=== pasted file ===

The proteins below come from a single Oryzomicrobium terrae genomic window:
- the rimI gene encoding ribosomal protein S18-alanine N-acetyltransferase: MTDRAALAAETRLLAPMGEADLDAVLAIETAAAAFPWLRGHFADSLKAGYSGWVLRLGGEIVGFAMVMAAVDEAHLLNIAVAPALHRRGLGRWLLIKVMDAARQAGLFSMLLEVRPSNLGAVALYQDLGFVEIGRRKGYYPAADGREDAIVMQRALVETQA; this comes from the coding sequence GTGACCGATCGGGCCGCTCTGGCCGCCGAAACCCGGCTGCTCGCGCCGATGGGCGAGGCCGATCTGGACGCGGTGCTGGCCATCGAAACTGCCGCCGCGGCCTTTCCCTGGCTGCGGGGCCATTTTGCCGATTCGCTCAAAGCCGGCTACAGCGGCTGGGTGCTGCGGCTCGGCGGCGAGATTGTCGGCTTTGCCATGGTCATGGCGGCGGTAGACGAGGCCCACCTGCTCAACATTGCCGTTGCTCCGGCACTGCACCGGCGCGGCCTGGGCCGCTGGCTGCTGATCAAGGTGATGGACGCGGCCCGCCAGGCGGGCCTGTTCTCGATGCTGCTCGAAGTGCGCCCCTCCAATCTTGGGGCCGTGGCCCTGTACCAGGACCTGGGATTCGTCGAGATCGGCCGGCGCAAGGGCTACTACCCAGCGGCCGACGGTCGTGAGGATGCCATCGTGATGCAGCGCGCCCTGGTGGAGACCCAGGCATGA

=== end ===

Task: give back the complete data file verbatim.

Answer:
The proteins below come from a single Oryzomicrobium terrae genomic window:
- the rimI gene encoding ribosomal protein S18-alanine N-acetyltransferase: MTDRAALAAETRLLAPMGEADLDAVLAIETAAAAFPWLRGHFADSLKAGYSGWVLRLGGEIVGFAMVMAAVDEAHLLNIAVAPALHRRGLGRWLLIKVMDAARQAGLFSMLLEVRPSNLGAVALYQDLGFVEIGRRKGYYPAADGREDAIVMQRALVETQA; this comes from the coding sequence GTGACCGATCGGGCCGCTCTGGCCGCCGAAACCCGGCTGCTCGCGCCGATGGGCGAGGCCGATCTGGACGCGGTGCTGGCCATCGAAACTGCCGCCGCGGCCTTTCCCTGGCTGCGGGGCCATTTTGCCGATTCGCTCAAAGCCGGCTACAGCGGCTGGGTGCTGCGGCTCGGCGGCGAGATTGTCGGCTTTGCCATGGTCATGGCGGCGGTAGACGAGGCCCACCTGCTCAACATTGCCGTTGCTCCGGCACTGCACCGGCGCGGCCTGGGCCGCTGGCTGCTGATCAAGGTGATGGACGCGGCCCGCCAGGCGGGCCTGTTCTCGATGCTGCTCGAAGTGCGCCCCTCCAATCTTGGGGCCGTGGCCCTGTACCAGGACCTGGGATTCGTCGAGATCGGCCGGCGCAAGGGCTACTACCCAGCGGCCGACGGTCGTGAGGATGCCATCGTGATGCAGCGCGCCCTGGTGGAGACCCAGGCATGA